Either way I found it interesting and either way Buckwild wins.. Who uses it best? As I stated before, I’ll hand it to Omar Credle’s toast to getting toasted but Flush doesn’t slouch on it either.. Check below and you be the judge.
Burn Me Slow – OC
I Been Gettin’ So Much $ – Royal Flush
You’ve probably heard a slew of 90’s NY based rappers over this instro but i myself never knew it was the official Rainy Dayz remix from 96. credited to Mr. Dalvin with coproduction, programming and mixing handled by Diamond D.
Rae and Ghost spit hot bars over Diamond and Dalvin’s masterful use of Harold Melvin & The Bluenotes, You Know How To Make Me Feel So Good.
Well worth revisiting or hearing for the first time!
Has anyone else ever noticed how truly dope the late great Punisher’s collab’s with Noreaga were? Hip Hop has produced some amazing duos but while Pun has always been associated more with Fat Joe and Nore with Capone and Tragedy, it’s the collaboration’s between these two Puerto Rock hardbodies that’ve got me fuxin’ with the internets here tonight. These are a few i have in my own collection but a simple YouTube search will turn up even more. Walk with me now…
Big Punisher ft Noreaga – You Came Up
This Rockwilder produced gem was the third single from Pun’s 1998 debut album Capital Punishment. Pun reps the BX while Nore holds down Queens over some funky horns. There’s a video out there for this but i prefer the album version.
Noreaga & Big Pun – Thug Brothers
This is from Funk Flex’s 60 Minutes of Funk Volume 3. If you don’t have your own copy of it there exits a better version on YouTube that i couldn’t embed for some reason. Nore puts in a gold medal performance on this, at no point being outshone by Pun.
Royal Flush ft Big Pun & Noreaga – Clap Yo Hands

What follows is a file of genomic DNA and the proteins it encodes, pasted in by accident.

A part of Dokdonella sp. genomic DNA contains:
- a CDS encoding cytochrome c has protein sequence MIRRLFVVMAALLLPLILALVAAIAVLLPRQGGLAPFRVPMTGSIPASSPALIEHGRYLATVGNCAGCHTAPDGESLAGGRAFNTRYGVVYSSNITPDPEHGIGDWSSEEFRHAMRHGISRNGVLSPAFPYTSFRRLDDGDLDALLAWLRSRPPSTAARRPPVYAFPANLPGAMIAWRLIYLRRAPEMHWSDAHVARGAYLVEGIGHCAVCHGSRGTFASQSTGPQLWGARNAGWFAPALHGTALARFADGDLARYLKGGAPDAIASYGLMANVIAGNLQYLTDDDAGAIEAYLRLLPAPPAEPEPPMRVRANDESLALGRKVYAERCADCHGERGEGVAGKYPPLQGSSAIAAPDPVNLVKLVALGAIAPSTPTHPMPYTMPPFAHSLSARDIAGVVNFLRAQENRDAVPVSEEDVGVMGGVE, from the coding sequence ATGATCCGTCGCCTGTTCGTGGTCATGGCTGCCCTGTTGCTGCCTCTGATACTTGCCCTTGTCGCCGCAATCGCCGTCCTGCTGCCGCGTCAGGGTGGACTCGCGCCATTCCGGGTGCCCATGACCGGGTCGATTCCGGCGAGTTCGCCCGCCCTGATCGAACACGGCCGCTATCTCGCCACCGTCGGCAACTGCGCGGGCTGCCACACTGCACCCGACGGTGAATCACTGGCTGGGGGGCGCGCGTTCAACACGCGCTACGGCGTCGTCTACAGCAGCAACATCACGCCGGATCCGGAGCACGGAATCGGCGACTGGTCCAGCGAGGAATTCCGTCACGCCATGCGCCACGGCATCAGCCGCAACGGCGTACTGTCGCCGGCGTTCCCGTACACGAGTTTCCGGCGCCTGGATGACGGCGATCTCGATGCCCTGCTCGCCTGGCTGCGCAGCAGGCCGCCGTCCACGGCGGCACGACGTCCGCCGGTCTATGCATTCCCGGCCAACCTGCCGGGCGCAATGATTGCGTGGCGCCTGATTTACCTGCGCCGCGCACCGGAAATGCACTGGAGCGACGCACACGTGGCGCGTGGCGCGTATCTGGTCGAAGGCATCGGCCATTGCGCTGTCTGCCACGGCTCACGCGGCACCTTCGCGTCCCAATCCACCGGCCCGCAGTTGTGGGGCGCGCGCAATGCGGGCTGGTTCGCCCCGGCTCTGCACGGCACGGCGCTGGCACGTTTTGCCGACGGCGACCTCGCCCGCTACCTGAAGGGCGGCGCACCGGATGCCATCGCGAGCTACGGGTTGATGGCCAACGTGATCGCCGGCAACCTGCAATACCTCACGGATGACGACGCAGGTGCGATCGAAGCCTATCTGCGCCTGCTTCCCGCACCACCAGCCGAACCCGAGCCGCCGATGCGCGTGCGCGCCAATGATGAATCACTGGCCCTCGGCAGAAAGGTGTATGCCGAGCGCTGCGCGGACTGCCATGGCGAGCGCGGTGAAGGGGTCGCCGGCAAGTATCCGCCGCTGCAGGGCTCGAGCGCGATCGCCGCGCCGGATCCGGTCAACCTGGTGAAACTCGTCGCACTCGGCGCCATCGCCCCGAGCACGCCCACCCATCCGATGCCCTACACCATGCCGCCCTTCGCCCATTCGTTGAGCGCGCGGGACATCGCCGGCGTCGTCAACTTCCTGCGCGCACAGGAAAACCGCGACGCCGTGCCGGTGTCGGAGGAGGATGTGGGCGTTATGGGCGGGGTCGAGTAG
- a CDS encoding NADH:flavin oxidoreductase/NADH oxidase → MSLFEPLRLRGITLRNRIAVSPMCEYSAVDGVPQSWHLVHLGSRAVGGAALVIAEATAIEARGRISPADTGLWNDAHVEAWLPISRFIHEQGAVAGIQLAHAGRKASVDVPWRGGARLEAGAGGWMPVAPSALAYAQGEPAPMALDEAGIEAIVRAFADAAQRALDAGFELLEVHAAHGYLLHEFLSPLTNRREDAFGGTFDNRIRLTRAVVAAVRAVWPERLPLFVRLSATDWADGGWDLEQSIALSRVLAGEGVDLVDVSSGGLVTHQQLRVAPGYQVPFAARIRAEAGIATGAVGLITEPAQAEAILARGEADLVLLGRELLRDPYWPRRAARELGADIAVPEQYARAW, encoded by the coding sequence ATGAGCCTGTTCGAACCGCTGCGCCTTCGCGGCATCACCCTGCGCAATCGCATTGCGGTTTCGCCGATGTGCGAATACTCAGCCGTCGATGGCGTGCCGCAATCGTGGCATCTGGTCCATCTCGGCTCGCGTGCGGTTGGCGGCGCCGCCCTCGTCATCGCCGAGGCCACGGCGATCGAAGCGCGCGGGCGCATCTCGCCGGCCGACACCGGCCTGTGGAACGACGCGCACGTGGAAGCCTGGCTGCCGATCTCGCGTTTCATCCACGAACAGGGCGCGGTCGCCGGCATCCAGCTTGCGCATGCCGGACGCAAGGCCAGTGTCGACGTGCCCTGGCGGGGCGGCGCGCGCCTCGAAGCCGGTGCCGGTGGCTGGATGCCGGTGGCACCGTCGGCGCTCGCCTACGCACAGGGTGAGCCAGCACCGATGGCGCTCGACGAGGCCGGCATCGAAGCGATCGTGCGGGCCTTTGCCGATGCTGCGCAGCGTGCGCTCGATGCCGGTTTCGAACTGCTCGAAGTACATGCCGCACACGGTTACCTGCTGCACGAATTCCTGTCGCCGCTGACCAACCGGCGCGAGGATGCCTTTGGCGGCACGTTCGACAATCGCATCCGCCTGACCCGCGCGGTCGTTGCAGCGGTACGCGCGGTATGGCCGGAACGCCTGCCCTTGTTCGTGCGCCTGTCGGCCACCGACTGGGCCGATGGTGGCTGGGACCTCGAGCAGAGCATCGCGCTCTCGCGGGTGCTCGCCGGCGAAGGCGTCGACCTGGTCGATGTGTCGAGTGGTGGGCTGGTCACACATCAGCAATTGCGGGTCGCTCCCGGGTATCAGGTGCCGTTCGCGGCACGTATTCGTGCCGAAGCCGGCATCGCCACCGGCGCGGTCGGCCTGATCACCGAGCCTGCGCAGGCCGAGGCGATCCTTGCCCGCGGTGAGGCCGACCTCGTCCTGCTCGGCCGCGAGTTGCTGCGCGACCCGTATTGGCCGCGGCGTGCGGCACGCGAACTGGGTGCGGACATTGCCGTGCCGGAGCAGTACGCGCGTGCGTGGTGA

I own this 12″ and i fuckin love it, it’s also quiet a rare track from what i’m led to believe. The Punisher slaughters this joint sampled from The Metres Handclapping Song, it’s as simple as that. It rivals his appearance on Beatnuts’ Off The Books. Flush and Nore let ya know Queens is in the house also but they had to work for it after Pun.
Pete Rock ft Big Pun, Noreaga and Common – Verbal Murder
Pete Rock’s solo debut was packed with memorable guest-spots and this ranks among them highly. Why Common is on here i don’t know but it’s never been more evident that there will never be another Pun or Nore, both amazing characters in their own right. I never listen as far as Common because there’s no need.
Kid Capri ft Noreaga & Big Pun – Block Party
Mix-tape king Kid Capri put out an album at the end of the 90’s that featured just about every (living) major rapper of the era but it wasn’t really that good. This is an exception though. Nore’s flow is almost anti-pun’s in that he leaves so much breath in the beat while Pun fills every single measure of a bar with syllables, except for when he’s snorting the breath back into his lungs. I fuck with Nore on this though.
DJ Clue ft Cam’Ron, Big Pun, Noreaga, Canibus – Fantastic 4
It was the end of the 90’s on Clue’s The Professional and Pun and Nore were playing rap’s odd couple again. Book-ended by two impressive performances from Cam’ and Can’ it’s Pun and Nore (getting head in the whip in any street) for my money on this shit. The beat gets on my nerve after a while but the constant darts will keep you entertained.
Producer Oddisee provides the bed for the artist formely known as Freddie Foxxx and the King Asiatic to spit blackout darts on.
It’s been 20 years since the great Eric ‘Eazy-E’ Wright passed. If Eazy had’ve been gunned down in a flurry of shotgun blasts, or caught a blade in the jugular, we probably would’ve shown the man’s legacy a great deal more respect in the years that have passed since his untimely death. Pour yaself a little liquor and raise a toast to “the actual street n***a from Compton”… Turn this one up!
“…fee, fi, fo, fuck fum!”
E’ry day is MdotOdotPdot day around here… Mashout Monday, Warriors Wednesday, Fizzy Wo Fridays. We even do Bukka Bukka Blaow Sundays.
I’m pretty sure that when Ev and Al run out of ideas for video clips they simply take a camera down to the Venice Beach Boardwalk and film themselves doing not a whole lot, y’know, like just laying down and shit.
I somehow missed this late last year, taken from Diamond’s Diam Piece album. Evidence and Alchemist are without a doubt two of my favorite people making music right now… And you know Diamond D already been that!